DIY retail group Focus Wickes expects to save £10m a year across its business, after rolling out a collaborative system to improve the exchange of information with more than 300 suppliers.
The company, number two in the UK DIY market behind B&Q, expects the browser based system to achieve these financial savings by improving stock availability by 20% and boosting margins by 0.5% across the group.
The retailer, formed as a result of three buyouts, runs two distinct businesses - 270 Focus stores for home improvement customers and 161 Wickes outlets for tradesmen and “serious” DIY experts.
The Fusion system, developed by software firm Eqos, takes data every day from the core IBM iSeries system at Focus and the IBM pSeries at Wickes and hosts it in a central portal run by Eqos.
This allows suppliers to access store and depot level information about their products to check sell-through rates, delivery performance and forecasts. Lines selling better than forecast are highlighted automatically with alerts e-mailed to relevant buyers and suppliers.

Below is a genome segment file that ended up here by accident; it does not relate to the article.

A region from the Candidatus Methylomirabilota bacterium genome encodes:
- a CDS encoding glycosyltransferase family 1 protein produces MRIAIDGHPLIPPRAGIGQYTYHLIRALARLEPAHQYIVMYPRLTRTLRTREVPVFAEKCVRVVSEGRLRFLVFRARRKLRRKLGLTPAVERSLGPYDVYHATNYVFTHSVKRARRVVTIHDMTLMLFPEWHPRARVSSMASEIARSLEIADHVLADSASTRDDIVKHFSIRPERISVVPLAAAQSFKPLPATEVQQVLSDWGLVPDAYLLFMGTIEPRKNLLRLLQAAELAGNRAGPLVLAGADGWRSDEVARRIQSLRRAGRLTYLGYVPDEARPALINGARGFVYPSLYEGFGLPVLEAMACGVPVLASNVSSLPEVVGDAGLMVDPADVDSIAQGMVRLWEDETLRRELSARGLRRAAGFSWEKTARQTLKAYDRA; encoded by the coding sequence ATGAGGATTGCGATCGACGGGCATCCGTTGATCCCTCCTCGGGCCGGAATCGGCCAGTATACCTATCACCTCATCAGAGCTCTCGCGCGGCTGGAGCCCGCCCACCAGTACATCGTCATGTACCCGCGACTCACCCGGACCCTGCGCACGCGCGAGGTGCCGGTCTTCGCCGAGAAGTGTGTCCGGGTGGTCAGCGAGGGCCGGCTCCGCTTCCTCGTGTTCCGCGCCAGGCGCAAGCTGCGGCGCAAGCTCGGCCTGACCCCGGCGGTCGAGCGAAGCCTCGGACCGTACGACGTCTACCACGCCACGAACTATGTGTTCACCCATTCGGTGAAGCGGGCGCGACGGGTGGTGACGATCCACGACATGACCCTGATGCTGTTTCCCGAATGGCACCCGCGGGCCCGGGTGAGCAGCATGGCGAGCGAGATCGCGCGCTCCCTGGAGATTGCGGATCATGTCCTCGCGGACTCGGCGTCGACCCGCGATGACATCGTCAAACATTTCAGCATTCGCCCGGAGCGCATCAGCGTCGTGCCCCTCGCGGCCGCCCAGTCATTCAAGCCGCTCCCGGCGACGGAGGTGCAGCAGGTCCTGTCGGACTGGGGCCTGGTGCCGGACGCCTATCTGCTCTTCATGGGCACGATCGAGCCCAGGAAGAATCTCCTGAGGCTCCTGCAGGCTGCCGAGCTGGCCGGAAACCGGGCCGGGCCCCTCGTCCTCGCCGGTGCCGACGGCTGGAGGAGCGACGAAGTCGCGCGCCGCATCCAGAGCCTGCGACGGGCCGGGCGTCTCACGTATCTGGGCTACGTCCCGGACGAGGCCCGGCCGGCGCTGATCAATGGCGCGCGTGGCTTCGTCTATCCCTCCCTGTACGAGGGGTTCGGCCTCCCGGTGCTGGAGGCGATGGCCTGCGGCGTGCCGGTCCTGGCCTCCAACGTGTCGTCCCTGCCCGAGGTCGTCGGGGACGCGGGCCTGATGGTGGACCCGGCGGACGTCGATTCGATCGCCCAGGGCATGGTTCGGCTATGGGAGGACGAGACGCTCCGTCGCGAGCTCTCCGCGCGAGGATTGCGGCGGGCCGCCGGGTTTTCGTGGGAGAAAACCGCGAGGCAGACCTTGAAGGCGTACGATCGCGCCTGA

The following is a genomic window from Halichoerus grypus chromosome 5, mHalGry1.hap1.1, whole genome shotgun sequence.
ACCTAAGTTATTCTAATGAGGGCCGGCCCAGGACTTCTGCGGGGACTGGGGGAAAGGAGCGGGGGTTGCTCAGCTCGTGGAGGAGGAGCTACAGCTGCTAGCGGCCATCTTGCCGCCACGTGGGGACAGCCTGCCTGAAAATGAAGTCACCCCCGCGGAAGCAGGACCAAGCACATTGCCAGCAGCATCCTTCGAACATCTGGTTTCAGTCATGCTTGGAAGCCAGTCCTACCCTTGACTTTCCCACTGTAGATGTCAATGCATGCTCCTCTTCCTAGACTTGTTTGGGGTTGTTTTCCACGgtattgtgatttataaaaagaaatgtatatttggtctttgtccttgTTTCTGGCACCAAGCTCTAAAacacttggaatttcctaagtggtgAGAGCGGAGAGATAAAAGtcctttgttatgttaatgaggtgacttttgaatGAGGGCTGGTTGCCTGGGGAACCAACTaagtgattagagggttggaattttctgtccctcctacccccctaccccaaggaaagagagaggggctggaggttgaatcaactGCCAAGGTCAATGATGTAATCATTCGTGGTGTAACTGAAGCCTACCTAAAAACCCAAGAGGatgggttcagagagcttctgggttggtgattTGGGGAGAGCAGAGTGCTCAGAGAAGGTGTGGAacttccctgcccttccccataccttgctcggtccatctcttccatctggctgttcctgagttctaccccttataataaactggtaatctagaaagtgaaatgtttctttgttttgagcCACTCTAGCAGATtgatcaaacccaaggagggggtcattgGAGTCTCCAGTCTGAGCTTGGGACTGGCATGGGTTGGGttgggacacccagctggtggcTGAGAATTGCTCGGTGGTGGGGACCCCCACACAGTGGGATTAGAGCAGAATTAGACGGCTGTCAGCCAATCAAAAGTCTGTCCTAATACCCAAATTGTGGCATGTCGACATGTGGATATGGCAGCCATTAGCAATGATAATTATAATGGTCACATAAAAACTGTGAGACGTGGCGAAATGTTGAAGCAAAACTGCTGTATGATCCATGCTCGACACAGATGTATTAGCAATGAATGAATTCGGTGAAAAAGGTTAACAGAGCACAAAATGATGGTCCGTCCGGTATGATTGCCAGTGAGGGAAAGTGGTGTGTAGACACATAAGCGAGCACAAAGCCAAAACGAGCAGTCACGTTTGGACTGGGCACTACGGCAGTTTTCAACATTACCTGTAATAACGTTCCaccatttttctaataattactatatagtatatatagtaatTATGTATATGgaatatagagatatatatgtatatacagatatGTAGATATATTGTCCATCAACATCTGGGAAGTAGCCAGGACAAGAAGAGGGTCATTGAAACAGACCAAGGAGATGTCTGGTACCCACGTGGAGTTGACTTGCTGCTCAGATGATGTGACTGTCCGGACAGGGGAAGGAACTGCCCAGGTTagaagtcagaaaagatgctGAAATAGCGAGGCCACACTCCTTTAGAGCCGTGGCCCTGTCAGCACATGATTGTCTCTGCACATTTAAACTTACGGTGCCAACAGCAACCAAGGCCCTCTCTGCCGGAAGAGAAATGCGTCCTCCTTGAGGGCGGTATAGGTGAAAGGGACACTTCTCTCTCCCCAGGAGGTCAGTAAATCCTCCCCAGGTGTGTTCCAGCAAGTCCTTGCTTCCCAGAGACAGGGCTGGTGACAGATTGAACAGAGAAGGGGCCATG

Wickes IT director Keith Riley said, “We are not embarking on a programme to unite the IT systems across the group as they are two distinct businesses, but the issue we have is that we want to share certain information. Fusion is at the forefront of those types of project.”
Fusion, which started rolling out to suppliers in August last year, now has 145 of Wickes’ 150 suppliers on board and 200 of the 220 Focus suppliers, all using the first module of the system – product performance management.
According to Scott Holland, supply chain development controller at Wickes, suppliers have become far more proactive, which is likely to herald major improvements in stock availability.
“Suppliers have been able to use the information from Fusion to improve their own production schedules which they weren’t able to do before,” he said.
“In future we might see a move to vendor managed inventory and greater use of collaborative planning, forecasting and replenishment techniques.”
The three-year deal Focus Wickes agreed with Eqos took longer to negotiate than the system did to roll out because of the complexity of the contract.
“The two sides to the business needed separate contracts and the fact purchasing and hosting was involved added to the complexity,” said Riley. “We are also rolling out different modules through the period of the contract, which will be paid for as they go live.”